Government plans to sue Danish state

The Swedish government is planning to sue the Danish state over a breach of the PostNord shareholder agreement, reports Dagens Nyheter.

There is a statutory requirement in Denmark that citizens must be able to receive digital post from the authorities. This has led to a 90% drop in letter deliveries in Denmark since 2000 and the Danish subsidiary of PostNord has seen revenues drop accordingly. With more than 3,000 employees entitled to three years’ severance pay in the event their jobs are axed, the carrier could be facing costs of SEK 6 billion. PostNord has asked the Danish and Swedish governments for a capital injection of SEK 3 billion, but Swedish Enterprise Minister Mikael Damberg has said “this is a Danish problem”. The lawsuit is seen as an attempt to force the Danes to back down

Banking union to the fore

Nordea’s plan to move its head office to Finland will be on the agenda when Pierre Moscovici, the European commissioner for economic and financial affairs, taxation and customs, visits Stockholm today. “There may be reason for reflection when one of your own banks moves to be inside the EU banking union,” Mr Moscovici tells Dagens Nyheter ahead of his visit.

With Sweden poised to launch an inquiry into the benefits and challenges of joining the banking union, the commissioner says “the door is always open, but no one is forced to join the euro”.

Experts want new reforms

Several of the country’s leading economists consider there to be a desperate need for new structural reforms, but the government is showing no sign of dealing with the problems. The last real political structural reform was the employment tax deduction brought in by the alliance government in 2006.

In particular economists are worried about the housing and labour markets. Annika Winsth is head economist at Nordea and describes a generation of politicians that are incapable of taking on the major challenges that Sweden is facing just now. She is unimpressed with Finance Minister Magdalena Andersson’s autumn budget. “I think it is inappropriate to push forward with extensive stimulation when we already have the tendency to overheating. Furthermore, becoming bound to permanent increases in spending when you know that worse times lie ahead is risky. Long-term structural reforms would have been desirable,” she says.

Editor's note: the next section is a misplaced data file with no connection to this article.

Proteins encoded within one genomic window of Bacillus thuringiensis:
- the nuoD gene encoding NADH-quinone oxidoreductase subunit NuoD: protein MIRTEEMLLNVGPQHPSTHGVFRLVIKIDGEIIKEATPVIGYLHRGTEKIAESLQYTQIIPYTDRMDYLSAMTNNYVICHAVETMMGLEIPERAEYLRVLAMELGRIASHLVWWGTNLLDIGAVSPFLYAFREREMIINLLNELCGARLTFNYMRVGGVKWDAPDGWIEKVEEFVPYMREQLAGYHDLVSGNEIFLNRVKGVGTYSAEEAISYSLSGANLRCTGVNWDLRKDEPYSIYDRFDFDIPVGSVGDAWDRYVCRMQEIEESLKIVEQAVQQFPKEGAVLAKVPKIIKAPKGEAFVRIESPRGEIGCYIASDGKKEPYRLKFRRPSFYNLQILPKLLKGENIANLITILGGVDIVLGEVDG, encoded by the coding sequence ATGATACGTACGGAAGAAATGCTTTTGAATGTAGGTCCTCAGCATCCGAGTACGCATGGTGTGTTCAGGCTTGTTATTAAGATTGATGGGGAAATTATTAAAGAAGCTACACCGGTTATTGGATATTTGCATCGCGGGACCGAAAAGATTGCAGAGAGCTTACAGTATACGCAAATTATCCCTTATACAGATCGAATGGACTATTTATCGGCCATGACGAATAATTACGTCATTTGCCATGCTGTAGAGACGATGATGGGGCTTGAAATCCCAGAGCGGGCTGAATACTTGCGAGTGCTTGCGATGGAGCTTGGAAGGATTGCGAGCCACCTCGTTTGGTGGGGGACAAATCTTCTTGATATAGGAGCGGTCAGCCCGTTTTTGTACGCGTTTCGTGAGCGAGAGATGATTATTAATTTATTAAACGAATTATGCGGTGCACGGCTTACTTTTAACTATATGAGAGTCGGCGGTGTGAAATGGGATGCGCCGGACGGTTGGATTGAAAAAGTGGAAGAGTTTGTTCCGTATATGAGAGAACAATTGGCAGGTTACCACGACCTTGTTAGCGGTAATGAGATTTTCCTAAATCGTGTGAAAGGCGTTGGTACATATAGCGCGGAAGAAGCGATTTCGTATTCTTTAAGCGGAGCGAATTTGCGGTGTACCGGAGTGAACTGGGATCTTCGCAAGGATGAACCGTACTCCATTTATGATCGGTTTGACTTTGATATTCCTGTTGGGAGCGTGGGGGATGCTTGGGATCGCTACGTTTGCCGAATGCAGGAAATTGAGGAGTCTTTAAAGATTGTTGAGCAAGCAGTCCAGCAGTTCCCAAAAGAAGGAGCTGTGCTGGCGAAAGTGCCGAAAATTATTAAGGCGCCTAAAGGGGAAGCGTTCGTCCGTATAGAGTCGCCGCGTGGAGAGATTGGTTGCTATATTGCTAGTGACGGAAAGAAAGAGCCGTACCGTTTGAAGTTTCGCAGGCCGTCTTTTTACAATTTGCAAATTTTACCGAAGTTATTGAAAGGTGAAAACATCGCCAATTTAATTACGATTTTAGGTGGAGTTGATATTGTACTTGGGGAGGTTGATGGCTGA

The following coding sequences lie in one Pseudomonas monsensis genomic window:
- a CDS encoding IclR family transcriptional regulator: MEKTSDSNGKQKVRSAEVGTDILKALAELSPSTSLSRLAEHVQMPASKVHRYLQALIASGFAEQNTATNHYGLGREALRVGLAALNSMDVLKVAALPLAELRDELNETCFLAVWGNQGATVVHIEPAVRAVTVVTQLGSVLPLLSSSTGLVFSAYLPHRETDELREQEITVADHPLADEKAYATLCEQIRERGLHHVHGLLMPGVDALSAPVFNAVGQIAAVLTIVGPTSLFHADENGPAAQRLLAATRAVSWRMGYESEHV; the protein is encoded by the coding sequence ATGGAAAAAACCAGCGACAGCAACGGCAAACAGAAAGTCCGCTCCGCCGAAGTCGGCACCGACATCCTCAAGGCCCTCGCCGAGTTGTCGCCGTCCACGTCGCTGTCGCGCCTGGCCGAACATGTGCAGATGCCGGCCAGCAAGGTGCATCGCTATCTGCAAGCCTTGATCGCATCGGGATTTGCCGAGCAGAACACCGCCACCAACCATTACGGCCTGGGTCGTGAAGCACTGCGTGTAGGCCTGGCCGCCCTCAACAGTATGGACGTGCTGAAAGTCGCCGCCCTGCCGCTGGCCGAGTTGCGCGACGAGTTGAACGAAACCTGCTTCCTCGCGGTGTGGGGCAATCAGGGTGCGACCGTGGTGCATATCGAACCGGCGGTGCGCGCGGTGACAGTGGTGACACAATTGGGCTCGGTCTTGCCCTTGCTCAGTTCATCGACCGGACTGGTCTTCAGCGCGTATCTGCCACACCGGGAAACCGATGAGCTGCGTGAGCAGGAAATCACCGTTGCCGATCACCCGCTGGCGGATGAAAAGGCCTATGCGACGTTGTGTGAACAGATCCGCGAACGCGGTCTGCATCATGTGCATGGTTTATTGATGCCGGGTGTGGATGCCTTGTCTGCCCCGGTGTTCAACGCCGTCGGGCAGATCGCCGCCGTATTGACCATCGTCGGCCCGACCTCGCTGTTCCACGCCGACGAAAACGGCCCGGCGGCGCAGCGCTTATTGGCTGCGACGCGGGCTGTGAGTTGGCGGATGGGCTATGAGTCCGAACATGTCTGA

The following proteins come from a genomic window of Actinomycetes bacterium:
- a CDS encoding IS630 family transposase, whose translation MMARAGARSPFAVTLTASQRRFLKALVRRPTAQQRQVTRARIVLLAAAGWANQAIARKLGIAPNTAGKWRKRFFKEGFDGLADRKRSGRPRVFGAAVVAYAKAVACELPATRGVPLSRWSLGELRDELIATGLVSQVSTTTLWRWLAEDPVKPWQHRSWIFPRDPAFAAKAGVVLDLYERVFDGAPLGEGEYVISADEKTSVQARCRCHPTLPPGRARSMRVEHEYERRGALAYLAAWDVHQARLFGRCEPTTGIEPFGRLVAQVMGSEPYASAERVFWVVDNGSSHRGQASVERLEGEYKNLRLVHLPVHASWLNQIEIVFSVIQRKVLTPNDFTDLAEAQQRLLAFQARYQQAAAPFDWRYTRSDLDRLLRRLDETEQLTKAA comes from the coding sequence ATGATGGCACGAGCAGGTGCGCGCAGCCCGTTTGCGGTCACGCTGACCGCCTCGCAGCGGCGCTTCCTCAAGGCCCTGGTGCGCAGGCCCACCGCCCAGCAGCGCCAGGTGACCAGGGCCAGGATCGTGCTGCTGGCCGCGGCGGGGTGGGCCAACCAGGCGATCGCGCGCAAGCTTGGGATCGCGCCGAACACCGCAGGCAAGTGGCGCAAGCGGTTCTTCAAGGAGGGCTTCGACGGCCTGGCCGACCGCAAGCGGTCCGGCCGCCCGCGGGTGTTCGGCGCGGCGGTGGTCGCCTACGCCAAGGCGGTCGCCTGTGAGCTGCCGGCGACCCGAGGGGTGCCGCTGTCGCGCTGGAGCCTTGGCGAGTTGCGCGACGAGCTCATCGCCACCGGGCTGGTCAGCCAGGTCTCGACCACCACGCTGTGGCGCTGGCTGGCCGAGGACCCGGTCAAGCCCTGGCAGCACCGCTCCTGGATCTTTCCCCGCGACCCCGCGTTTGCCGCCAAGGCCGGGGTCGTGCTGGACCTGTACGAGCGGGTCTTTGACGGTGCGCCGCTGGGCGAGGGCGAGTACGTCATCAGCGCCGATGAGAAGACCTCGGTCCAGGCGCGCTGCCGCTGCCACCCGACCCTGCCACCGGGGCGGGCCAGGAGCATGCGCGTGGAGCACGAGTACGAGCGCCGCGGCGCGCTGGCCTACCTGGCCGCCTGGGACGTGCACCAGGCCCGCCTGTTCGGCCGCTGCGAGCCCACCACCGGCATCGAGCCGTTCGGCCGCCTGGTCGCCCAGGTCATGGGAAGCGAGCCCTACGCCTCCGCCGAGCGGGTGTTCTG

Strengthening ties with Russia

Despite conflicting views on a number of issues, EU Affairs and Trade Minister Ann Linde recognises that both Sweden and Russia share an aim to work towards realising the huge potential in bilateral economic relations.

Writing in Dagens Industri , ahead of her visit to Russia on 12-13 September, the minister points to areas of cooperation between the two countries, including trade, organised crime, culture and student exchange, and underlines the fact that Sweden is the fifth largest direct investor in Russia, discounting tax havens. By way of example, one Swedish company has invested close to SEK 60 billion in Russia since 2001.

Trade between Russia and Sweden amounted to some SEK 48 billion in 2016 and there is potential for Swedish exports to grow. The Russian government’s aim is to invest in energy efficiency and environmental protection, and Linde looks forward to discussing ways to boost cooperation in these, and other, areas with her Russian counterpart.

Nordea: we have not negotiated

On Thursday Nordea held a press conference at its Helsinki, which will next year host key employees who will be moved from Stockholm.

When asked why it was not enough that the Swedish government backed down over the resolution reserve fee, CEO Casper von Koskull said, “Nordea is a bank with four domestic markets. We are also a very large bank. It is therefore difficult to exist under one regulation that is based on one country.” For him it is a natural step to become part of the European banking union and be regulated by the Single Supervisory Mechanism, SSM.

He also comments that there never was any negotiation. “We have not been shopping around.” Instead the bank has carried out a thorough analysis.

Meanwhile Swedbank is in a good position to take over dissatisfied customers who leave Nordea, says Swedbank’s head of press Josefine Uppling.